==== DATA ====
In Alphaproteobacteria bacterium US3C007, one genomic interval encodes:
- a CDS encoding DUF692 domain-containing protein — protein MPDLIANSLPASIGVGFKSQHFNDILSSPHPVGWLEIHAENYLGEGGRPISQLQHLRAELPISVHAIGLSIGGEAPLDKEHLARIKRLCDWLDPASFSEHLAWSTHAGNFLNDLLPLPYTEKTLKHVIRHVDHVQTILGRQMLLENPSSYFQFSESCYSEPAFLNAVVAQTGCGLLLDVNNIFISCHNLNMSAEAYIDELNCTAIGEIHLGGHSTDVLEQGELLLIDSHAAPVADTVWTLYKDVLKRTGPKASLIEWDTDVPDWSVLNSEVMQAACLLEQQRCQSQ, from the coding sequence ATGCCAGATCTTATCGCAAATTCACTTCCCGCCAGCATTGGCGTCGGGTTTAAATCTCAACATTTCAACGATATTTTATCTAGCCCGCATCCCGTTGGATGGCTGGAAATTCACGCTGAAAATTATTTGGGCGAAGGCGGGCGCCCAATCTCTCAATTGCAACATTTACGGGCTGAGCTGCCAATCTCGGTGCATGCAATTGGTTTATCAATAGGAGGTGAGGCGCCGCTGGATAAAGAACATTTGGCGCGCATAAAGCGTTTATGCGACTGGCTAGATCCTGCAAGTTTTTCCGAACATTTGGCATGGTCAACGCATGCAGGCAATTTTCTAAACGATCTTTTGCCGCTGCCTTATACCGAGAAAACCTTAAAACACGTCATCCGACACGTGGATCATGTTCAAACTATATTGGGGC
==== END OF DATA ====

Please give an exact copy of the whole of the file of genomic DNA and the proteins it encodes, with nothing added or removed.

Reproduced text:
In Alphaproteobacteria bacterium US3C007, one genomic interval encodes:
- a CDS encoding DUF692 domain-containing protein — protein MPDLIANSLPASIGVGFKSQHFNDILSSPHPVGWLEIHAENYLGEGGRPISQLQHLRAELPISVHAIGLSIGGEAPLDKEHLARIKRLCDWLDPASFSEHLAWSTHAGNFLNDLLPLPYTEKTLKHVIRHVDHVQTILGRQMLLENPSSYFQFSESCYSEPAFLNAVVAQTGCGLLLDVNNIFISCHNLNMSAEAYIDELNCTAIGEIHLGGHSTDVLEQGELLLIDSHAAPVADTVWTLYKDVLKRTGPKASLIEWDTDVPDWSVLNSEVMQAACLLEQQRCQSQ, from the coding sequence ATGCCAGATCTTATCGCAAATTCACTTCCCGCCAGCATTGGCGTCGGGTTTAAATCTCAACATTTCAACGATATTTTATCTAGCCCGCATCCCGTTGGATGGCTGGAAATTCACGCTGAAAATTATTTGGGCGAAGGCGGGCGCCCAATCTCTCAATTGCAACATTTACGGGCTGAGCTGCCAATCTCGGTGCATGCAATTGGTTTATCAATAGGAGGTGAGGCGCCGCTGGATAAAGAACATTTGGCGCGCATAAAGCGTTTATGCGACTGGCTAGATCCTGCAAGTTTTTCCGAACATTTGGCATGGTCAACGCATGCAGGCAATTTTCTAAACGATCTTTTGCCGCTGCCTTATACCGAGAAAACCTTAAAACACGTCATCCGACACGTGGATCATGTTCAAACTATATTGGGGC